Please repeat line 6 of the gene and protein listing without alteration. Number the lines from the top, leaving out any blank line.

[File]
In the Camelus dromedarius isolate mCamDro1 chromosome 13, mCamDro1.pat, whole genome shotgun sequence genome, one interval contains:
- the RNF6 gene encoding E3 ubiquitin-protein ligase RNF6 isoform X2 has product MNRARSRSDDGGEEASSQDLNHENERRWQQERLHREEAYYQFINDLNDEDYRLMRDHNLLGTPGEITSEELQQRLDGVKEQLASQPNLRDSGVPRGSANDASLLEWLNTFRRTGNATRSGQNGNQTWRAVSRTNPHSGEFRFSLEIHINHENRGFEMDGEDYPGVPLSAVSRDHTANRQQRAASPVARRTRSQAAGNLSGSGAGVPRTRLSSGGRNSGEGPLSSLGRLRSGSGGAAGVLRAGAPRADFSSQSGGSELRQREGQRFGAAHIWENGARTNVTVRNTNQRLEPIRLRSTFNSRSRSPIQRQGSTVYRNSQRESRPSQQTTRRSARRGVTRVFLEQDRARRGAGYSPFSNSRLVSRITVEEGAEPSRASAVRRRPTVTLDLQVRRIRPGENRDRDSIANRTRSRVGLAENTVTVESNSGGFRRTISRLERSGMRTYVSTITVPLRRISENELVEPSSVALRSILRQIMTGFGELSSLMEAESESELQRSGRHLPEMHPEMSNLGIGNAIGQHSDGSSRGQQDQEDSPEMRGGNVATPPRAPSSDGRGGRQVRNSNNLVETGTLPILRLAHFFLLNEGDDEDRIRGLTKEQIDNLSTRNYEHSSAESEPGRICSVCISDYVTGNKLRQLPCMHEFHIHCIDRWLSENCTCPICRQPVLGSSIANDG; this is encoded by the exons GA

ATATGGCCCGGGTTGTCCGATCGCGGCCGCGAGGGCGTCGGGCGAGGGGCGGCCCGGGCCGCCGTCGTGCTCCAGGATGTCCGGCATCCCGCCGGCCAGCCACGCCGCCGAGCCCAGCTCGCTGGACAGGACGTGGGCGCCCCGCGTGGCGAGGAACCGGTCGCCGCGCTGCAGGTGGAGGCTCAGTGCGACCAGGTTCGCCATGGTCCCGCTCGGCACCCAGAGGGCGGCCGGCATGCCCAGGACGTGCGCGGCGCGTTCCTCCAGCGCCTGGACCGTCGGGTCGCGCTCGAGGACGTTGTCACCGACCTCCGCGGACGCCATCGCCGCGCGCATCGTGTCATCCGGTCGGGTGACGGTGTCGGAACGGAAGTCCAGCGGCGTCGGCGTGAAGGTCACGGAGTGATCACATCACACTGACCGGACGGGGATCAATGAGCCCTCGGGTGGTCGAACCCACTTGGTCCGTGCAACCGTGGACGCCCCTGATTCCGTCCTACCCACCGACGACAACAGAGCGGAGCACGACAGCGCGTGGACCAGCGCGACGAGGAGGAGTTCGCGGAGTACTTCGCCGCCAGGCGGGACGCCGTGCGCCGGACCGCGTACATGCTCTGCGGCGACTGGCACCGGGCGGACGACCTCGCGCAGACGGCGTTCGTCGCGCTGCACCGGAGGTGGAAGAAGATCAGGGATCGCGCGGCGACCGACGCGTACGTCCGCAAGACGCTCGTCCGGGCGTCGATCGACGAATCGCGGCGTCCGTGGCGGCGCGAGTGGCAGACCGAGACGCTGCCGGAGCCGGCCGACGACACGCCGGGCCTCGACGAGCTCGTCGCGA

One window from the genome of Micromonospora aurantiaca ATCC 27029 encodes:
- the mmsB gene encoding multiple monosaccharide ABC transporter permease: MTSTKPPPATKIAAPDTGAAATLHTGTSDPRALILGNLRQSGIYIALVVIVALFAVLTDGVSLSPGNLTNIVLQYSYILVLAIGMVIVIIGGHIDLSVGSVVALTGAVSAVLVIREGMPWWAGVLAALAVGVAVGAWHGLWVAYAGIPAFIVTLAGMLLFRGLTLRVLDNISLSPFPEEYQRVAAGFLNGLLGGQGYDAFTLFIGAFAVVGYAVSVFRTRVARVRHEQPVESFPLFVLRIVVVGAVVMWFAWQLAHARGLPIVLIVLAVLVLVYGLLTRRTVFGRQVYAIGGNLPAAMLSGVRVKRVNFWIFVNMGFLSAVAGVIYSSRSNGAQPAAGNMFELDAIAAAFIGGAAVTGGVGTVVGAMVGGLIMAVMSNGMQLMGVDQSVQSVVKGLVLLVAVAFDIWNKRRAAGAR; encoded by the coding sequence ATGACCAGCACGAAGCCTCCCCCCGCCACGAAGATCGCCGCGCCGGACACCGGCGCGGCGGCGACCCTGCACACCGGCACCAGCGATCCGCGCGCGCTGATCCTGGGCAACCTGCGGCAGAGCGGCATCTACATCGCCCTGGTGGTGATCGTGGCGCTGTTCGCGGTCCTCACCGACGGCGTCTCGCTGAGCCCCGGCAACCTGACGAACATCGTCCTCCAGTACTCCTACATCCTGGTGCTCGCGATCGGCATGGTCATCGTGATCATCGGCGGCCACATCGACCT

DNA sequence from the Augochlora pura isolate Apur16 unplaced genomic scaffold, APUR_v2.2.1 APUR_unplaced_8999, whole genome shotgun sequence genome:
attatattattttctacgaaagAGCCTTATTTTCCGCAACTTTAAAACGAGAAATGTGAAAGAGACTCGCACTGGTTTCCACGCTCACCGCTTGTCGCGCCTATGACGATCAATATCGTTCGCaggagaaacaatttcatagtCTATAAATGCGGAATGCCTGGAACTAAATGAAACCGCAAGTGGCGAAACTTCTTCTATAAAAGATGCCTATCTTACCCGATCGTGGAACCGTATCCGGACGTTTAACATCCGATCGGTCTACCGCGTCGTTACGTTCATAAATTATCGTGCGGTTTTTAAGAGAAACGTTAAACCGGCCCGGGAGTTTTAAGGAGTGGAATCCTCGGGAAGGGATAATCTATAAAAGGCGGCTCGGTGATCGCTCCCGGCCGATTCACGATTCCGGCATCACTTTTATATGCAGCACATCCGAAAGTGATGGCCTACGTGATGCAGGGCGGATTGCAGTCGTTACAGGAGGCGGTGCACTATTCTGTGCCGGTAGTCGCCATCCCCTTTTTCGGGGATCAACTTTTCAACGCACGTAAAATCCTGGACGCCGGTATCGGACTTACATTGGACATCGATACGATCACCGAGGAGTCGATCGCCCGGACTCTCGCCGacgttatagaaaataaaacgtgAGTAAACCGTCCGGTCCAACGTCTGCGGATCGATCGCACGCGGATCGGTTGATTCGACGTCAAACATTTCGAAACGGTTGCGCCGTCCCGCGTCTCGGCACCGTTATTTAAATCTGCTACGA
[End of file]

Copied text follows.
DNA sequence from the Augochlora pura isolate Apur16 unplaced genomic scaffold, APUR_v2.2.1 APUR_unplaced_8999, whole genome shotgun sequence genome: